Over the past days, Guyanese have been waking up to the news of death as crime and accidents have claimed the lives of several persons.
In a stinging statement on Tuesday, and justifiably so, the Guyana Gold and Diamond Miners Association (GGDMA) called out the Guyana Police Force and asked that they address real crime and the crime rate in Guyana that has, once again, begun to spiral out of control. Interestingly, the Miner’s Association said in a direct question to Public Security Minister and Third Vice President Khemraj Ramjattan, “How many more must be robbed, or be slaughtered before it is accepted that we have a crime issue in Guyana which must be addressed?”
Clearly furious at the cold-blooded murder of miner Deon Stoll on Monday as he was about to conduct business at the establishment of El Dorado Trading, the GGDMA asked, “Where are the Police patrols? What has happened to the hundreds of vehicles and motorcycles the Government of Guyana has given to the Guyana Police Force? Are these vehicles being used for its intended purposes? What are the Guyana Police Force’s plans to address this upsurge in crime?”
However, these are the very questions on the lips of Guyanese who have been ignored over the past few years. These questions have been left clearly unanswered by the Minister himself, the hierarchy of the Guyana Police Force and by large the Government itself. Incidentally, this APNU/AFC Government is made up persons with the most security/defence career backgrounds. Unfortunately, no genuine coherent plan to robustly pursue criminal elements within Guyana has been conceptualised and the little that have been put forward have proven to be no deterrent to the criminals— who are carrying out brutal, senseless killings and robberies with ease. It is a constant barrage on people’s mindset as criminals operate with impunity executing brazen robberies from which no law abiding citizen feels a sense of insulation. No country, especially one that stands to potentially break new economic grounds, can afford this level of insecurity. Solutions must be robustly pursued and while the harsh realities have to be conveyed to the citizenry, there must be a sense of real optimism and hope.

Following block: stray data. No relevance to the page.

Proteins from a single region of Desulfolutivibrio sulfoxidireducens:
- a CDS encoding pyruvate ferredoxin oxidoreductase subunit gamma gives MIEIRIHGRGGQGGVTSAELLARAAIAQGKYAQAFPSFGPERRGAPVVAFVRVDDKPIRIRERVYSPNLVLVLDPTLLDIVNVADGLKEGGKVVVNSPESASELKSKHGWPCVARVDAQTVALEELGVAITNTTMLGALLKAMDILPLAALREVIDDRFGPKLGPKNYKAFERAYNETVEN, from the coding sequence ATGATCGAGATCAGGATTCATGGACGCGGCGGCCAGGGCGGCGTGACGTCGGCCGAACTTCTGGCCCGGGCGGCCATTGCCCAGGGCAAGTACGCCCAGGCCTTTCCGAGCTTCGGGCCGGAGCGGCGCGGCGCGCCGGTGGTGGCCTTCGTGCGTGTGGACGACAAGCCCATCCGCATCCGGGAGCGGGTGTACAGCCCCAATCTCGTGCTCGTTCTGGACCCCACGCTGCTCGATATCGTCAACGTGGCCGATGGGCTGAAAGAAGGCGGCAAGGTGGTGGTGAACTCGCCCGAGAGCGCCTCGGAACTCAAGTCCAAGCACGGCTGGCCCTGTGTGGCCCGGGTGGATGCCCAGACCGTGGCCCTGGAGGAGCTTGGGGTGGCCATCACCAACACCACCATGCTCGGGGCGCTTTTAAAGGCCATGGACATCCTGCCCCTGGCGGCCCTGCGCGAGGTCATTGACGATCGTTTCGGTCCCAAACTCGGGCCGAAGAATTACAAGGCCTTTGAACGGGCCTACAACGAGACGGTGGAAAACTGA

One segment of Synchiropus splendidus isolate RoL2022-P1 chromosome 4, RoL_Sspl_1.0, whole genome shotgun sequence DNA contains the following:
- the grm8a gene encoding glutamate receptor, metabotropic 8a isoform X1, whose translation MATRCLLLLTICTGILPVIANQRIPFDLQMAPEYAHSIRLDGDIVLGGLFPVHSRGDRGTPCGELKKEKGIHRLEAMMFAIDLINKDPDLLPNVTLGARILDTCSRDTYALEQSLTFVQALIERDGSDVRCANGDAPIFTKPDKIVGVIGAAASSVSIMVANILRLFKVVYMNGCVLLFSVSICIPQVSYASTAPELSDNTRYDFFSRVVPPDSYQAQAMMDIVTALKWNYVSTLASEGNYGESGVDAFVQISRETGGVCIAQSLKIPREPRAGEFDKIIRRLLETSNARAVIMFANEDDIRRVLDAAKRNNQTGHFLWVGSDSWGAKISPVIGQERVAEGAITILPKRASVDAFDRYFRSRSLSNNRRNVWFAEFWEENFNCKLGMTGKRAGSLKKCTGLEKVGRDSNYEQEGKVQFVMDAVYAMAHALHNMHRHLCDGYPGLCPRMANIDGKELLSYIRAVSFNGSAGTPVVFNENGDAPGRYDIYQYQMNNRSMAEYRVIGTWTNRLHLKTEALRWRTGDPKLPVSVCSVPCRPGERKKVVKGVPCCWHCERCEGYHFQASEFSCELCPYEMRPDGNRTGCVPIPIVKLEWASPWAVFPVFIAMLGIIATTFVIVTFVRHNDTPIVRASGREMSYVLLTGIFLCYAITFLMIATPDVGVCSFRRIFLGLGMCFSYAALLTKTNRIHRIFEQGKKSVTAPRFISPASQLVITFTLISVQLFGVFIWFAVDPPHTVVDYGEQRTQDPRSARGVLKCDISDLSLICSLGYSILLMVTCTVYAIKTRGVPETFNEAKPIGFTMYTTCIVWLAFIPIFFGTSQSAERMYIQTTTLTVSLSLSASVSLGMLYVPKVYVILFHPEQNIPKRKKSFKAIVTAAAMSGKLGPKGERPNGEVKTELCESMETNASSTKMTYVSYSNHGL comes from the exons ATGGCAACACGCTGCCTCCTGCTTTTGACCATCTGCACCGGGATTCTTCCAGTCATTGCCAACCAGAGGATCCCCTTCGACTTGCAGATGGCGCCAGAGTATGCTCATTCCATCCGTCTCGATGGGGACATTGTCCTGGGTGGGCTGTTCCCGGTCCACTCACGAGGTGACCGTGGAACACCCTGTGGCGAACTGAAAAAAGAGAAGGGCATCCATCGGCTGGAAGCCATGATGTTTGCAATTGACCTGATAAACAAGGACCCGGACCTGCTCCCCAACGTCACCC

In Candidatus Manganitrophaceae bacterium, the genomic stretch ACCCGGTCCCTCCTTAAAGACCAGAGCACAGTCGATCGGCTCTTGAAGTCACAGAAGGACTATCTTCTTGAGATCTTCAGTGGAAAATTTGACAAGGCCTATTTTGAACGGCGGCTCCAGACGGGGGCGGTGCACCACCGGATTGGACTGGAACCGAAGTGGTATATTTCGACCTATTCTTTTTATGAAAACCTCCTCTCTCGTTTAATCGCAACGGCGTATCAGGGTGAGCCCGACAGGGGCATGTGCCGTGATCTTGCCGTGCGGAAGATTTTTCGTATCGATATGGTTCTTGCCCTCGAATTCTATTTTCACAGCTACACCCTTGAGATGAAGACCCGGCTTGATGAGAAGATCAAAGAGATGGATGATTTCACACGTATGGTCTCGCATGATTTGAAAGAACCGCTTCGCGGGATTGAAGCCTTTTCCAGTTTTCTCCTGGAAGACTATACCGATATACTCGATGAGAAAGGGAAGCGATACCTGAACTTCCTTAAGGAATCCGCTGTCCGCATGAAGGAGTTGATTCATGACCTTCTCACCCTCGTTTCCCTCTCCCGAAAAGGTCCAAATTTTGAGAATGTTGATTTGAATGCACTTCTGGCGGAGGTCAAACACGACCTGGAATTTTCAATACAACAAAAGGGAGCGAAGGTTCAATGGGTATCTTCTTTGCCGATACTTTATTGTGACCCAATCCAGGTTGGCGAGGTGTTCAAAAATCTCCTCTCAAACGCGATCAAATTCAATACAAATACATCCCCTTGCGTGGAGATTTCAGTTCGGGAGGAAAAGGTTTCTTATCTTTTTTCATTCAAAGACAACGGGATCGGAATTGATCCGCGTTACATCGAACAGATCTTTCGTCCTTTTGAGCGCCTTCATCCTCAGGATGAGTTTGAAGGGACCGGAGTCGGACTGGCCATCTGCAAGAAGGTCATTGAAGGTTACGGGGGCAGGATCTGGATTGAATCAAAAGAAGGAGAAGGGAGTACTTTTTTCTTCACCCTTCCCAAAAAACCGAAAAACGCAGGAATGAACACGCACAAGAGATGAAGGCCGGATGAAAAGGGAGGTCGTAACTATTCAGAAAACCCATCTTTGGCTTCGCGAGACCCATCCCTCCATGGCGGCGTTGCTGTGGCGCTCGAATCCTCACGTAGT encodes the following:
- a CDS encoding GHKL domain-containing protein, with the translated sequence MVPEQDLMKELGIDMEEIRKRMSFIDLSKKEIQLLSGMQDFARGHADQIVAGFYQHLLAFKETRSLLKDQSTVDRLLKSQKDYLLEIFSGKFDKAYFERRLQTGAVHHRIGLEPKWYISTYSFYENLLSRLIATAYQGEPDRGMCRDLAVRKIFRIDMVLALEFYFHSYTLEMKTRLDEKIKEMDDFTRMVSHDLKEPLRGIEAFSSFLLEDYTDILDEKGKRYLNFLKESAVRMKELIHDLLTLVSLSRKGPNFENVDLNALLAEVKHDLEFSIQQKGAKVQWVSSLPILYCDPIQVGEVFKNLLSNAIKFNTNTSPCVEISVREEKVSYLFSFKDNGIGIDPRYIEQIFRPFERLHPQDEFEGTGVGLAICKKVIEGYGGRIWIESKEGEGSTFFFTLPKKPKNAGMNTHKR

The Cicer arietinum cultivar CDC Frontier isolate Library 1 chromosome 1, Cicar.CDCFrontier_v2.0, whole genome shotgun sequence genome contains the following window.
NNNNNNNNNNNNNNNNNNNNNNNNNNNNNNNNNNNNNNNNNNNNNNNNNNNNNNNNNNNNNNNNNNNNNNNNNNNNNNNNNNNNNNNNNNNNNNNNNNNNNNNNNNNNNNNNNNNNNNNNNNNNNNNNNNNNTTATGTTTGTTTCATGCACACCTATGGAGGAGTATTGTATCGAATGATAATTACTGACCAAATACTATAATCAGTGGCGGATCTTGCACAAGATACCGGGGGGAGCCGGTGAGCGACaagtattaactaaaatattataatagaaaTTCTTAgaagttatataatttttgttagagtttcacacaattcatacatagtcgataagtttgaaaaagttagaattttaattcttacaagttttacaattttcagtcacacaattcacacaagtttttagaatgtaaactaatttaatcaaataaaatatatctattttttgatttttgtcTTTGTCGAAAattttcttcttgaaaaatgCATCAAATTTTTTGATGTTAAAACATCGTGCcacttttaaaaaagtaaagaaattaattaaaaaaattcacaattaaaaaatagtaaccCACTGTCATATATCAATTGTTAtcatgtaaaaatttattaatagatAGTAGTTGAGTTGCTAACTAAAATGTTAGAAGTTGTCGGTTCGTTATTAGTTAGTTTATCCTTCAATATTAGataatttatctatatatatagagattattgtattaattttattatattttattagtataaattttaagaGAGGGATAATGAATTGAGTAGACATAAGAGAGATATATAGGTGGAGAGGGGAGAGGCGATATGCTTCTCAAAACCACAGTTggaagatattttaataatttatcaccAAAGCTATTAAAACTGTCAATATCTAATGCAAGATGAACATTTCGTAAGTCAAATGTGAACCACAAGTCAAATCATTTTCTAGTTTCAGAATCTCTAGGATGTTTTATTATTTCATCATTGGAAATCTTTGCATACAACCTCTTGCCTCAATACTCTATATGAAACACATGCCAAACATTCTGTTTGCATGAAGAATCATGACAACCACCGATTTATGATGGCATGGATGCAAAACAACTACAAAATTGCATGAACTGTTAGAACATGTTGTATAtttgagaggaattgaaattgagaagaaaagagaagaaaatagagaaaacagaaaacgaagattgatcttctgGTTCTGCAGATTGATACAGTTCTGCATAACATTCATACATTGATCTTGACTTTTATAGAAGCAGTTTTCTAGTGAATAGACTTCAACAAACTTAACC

As was previously stated by this newspaper, the lengthy delay in taking action exacerbated fear among citizens and emboldened the criminals. Many asked if the authorities made themselves deliberately oblivious of the ongoing spate of crime. This is noteworthy in the context that the Public Security Minister is expected to be an integral part of routine high-level national security meetings. Guyanese would expect the national security meetings to discuss status reports on crime, its frequency and the impact of interventions or lack thereof. To repeat previously asked questions: how many crimes must be committed and how many citizens must be beaten or killed before a meaningful intervention by the Public Security Ministry or the Government made up of much security experts?
Citizens want Police to intervene to curb crime. Citizens want to live without fear. Those are not unfair expectations, especially when they pay for such services through taxes. Any appearance of reluctance to take necessary action would not only be a disservice, but a failure to govern in their best interest.
Given what continues to play out holistically regarding crime, one wonders whether there is a logical explanation for what appears a hesitancy on the part of the current political leadership to frontally tackle crime.
To repeat what was said by the Guyana Gold and Diamond Miners Association: How many more must be robbed, or be slaughtered before it is accepted that we have a crime issue in Guyana which must be addressed?